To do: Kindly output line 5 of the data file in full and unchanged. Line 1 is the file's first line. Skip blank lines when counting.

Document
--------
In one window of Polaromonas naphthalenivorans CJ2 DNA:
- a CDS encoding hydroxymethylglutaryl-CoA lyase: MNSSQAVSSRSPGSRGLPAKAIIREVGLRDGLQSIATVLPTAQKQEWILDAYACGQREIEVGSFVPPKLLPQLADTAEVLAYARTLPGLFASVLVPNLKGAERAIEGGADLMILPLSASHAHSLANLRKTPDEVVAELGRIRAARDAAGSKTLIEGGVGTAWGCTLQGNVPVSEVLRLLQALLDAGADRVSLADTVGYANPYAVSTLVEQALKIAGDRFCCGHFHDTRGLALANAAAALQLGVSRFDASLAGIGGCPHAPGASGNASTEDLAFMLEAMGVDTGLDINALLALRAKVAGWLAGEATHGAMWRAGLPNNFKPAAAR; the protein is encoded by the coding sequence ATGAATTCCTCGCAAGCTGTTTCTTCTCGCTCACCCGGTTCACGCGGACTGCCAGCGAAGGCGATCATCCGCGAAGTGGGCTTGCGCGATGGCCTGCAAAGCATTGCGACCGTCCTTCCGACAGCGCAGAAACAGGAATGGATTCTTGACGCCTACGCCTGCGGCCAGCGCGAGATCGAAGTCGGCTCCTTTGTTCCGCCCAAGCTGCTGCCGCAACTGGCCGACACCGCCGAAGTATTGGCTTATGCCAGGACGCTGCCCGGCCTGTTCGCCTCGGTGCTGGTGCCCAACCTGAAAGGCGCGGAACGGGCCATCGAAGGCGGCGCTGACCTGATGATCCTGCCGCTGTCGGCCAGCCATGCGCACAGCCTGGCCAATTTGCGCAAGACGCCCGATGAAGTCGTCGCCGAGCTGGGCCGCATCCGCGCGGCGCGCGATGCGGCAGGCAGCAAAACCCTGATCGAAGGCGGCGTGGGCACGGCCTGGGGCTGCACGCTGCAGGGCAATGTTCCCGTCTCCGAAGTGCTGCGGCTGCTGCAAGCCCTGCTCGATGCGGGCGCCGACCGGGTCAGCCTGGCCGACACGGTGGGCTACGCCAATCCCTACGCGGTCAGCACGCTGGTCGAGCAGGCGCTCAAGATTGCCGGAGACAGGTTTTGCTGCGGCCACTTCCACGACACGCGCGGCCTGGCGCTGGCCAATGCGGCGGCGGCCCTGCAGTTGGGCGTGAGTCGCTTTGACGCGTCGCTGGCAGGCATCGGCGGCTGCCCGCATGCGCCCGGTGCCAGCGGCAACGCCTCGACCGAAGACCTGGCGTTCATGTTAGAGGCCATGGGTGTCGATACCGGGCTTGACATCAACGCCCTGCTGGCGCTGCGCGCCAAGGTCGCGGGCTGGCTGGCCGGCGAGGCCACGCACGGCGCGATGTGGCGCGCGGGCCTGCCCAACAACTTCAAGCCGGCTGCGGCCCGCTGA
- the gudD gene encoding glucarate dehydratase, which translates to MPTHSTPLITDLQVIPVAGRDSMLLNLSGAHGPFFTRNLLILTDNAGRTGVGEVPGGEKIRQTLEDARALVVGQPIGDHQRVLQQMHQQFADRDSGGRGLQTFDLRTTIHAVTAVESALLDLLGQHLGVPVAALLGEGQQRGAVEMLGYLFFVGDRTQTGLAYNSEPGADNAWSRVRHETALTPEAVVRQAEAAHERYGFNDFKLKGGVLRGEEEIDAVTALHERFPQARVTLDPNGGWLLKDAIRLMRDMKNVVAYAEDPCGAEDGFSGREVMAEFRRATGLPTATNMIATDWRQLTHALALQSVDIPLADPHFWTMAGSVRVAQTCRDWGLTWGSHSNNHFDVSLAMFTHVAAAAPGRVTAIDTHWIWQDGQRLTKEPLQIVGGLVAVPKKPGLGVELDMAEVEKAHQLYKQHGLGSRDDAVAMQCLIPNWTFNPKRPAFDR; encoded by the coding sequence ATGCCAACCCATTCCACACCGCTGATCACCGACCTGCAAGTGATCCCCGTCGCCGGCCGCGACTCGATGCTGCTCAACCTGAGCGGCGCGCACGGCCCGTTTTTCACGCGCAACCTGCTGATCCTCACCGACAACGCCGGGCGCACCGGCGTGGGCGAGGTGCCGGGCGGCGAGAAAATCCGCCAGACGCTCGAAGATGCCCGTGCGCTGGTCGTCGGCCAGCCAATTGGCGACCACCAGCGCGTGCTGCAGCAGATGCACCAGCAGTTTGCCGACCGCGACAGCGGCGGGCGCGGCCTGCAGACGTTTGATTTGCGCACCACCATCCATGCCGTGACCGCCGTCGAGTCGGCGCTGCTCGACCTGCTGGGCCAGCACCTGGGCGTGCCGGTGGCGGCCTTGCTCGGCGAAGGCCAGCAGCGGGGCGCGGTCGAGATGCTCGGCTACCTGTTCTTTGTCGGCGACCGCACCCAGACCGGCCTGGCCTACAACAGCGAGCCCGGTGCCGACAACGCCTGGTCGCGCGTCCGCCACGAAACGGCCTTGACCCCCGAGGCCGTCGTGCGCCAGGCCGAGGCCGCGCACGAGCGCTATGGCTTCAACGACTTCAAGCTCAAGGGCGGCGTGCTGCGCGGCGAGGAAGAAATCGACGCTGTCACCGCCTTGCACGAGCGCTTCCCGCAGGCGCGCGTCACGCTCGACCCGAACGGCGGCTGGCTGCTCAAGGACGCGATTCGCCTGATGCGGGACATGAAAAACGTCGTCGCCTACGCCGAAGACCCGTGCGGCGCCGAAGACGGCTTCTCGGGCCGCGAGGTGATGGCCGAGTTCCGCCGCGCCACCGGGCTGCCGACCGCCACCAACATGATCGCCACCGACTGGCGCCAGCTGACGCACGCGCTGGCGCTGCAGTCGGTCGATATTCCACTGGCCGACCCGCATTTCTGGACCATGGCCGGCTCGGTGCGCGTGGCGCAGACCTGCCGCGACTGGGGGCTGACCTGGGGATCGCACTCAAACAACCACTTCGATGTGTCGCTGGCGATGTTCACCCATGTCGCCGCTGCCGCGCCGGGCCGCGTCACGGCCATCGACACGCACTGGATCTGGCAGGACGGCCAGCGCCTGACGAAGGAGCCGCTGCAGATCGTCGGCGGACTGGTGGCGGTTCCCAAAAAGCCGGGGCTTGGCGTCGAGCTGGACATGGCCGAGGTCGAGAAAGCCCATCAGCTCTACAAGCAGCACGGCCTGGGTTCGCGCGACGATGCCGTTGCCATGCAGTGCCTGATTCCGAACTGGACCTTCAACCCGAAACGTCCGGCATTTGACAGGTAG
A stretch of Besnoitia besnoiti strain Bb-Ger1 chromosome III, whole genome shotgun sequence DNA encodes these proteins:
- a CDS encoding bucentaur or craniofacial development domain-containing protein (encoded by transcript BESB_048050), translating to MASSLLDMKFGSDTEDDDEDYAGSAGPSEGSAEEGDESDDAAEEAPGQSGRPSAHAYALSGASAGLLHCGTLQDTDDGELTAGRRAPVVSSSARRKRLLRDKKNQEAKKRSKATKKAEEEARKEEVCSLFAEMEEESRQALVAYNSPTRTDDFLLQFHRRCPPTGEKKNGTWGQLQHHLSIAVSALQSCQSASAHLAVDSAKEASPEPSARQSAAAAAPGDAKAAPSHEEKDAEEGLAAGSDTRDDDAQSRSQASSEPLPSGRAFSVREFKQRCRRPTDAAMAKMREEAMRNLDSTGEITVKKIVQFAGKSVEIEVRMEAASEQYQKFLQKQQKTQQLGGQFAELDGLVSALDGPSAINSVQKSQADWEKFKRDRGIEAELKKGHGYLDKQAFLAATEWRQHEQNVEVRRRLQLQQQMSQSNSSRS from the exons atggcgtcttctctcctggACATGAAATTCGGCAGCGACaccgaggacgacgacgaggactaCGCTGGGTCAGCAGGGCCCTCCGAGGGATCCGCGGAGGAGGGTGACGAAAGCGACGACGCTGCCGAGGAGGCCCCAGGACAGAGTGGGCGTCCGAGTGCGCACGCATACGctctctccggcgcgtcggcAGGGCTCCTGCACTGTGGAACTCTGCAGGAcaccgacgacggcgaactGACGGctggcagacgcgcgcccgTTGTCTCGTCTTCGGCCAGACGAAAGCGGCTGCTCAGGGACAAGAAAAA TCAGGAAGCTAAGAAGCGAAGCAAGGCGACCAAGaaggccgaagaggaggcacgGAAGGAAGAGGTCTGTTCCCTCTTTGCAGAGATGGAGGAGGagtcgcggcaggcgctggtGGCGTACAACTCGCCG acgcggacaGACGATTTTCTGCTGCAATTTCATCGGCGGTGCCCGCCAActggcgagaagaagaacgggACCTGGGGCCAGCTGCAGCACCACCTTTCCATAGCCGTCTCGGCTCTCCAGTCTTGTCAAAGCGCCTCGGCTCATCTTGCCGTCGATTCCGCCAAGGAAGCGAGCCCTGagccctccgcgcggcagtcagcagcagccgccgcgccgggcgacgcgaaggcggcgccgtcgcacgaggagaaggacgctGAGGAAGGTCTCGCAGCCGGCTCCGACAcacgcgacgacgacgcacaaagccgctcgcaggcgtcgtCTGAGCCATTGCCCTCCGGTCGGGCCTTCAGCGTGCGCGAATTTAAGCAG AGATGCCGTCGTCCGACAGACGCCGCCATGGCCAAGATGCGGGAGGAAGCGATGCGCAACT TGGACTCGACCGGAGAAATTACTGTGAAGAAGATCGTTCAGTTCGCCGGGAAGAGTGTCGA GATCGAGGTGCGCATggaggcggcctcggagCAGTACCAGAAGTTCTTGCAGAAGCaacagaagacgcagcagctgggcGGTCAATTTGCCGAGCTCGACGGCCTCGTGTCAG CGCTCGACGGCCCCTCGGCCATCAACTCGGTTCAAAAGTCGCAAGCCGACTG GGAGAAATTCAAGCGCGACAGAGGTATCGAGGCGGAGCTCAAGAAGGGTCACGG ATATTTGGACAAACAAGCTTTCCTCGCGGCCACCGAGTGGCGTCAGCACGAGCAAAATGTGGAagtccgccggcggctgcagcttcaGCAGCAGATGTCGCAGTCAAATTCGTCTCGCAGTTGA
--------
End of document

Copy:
- a CDS encoding bucentaur or craniofacial development domain-containing protein (encoded by transcript BESB_048050), translating to MASSLLDMKFGSDTEDDDEDYAGSAGPSEGSAEEGDESDDAAEEAPGQSGRPSAHAYALSGASAGLLHCGTLQDTDDGELTAGRRAPVVSSSARRKRLLRDKKNQEAKKRSKATKKAEEEARKEEVCSLFAEMEEESRQALVAYNSPTRTDDFLLQFHRRCPPTGEKKNGTWGQLQHHLSIAVSALQSCQSASAHLAVDSAKEASPEPSARQSAAAAAPGDAKAAPSHEEKDAEEGLAAGSDTRDDDAQSRSQASSEPLPSGRAFSVREFKQRCRRPTDAAMAKMREEAMRNLDSTGEITVKKIVQFAGKSVEIEVRMEAASEQYQKFLQKQQKTQQLGGQFAELDGLVSALDGPSAINSVQKSQADWEKFKRDRGIEAELKKGHGYLDKQAFLAATEWRQHEQNVEVRRRLQLQQQMSQSNSSRS from the exons atggcgtcttctctcctggACATGAAATTCGGCAGCGACaccgaggacgacgacgaggactaCGCTGGGTCAGCAGGGCCCTCCGAGGGATCCGCGGAGGAGGGTGACGAAAGCGACGACGCTGCCGAGGAGGCCCCAGGACAGAGTGGGCGTCCGAGTGCGCACGCATACGctctctccggcgcgtcggcAGGGCTCCTGCACTGTGGAACTCTGCAGGAcaccgacgacggcgaactGACGGctggcagacgcgcgcccgTTGTCTCGTCTTCGGCCAGACGAAAGCGGCTGCTCAGGGACAAGAAAAA TCAGGAAGCTAAGAAGCGAAGCAAGGCGACCAAGaaggccgaagaggaggcacgGAAGGAAGAGGTCTGTTCCCTCTTTGCAGAGATGGAGGAGGagtcgcggcaggcgctggtGGCGTACAACTCGCCG acgcggacaGACGATTTTCTGCTGCAATTTCATCGGCGGTGCCCGCCAActggcgagaagaagaacgggACCTGGGGCCAGCTGCAGCACCACCTTTCCATAGCCGTCTCGGCTCTCCAGTCTTGTCAAAGCGCCTCGGCTCATCTTGCCGTCGATTCCGCCAAGGAAGCGAGCCCTGagccctccgcgcggcagtcagcagcagccgccgcgccgggcgacgcgaaggcggcgccgtcgcacgaggagaaggacgctGAGGAAGGTCTCGCAGCCGGCTCCGACAcacgcgacgacgacgcacaaagccgctcgcaggcgtcgtCTGAGCCATTGCCCTCCGGTCGGGCCTTCAGCGTGCGCGAATTTAAGCAG AGATGCCGTCGTCCGACAGACGCCGCCATGGCCAAGATGCGGGAGGAAGCGATGCGCAACT TGGACTCGACCGGAGAAATTACTGTGAAGAAGATCGTTCAGTTCGCCGGGAAGAGTGTCGA GATCGAGGTGCGCATggaggcggcctcggagCAGTACCAGAAGTTCTTGCAGAAGCaacagaagacgcagcagctgggcGGTCAATTTGCCGAGCTCGACGGCCTCGTGTCAG CGCTCGACGGCCCCTCGGCCATCAACTCGGTTCAAAAGTCGCAAGCCGACTG GGAGAAATTCAAGCGCGACAGAGGTATCGAGGCGGAGCTCAAGAAGGGTCACGG ATATTTGGACAAACAAGCTTTCCTCGCGGCCACCGAGTGGCGTCAGCACGAGCAAAATGTGGAagtccgccggcggctgcagcttcaGCAGCAGATGTCGCAGTCAAATTCGTCTCGCAGTTGA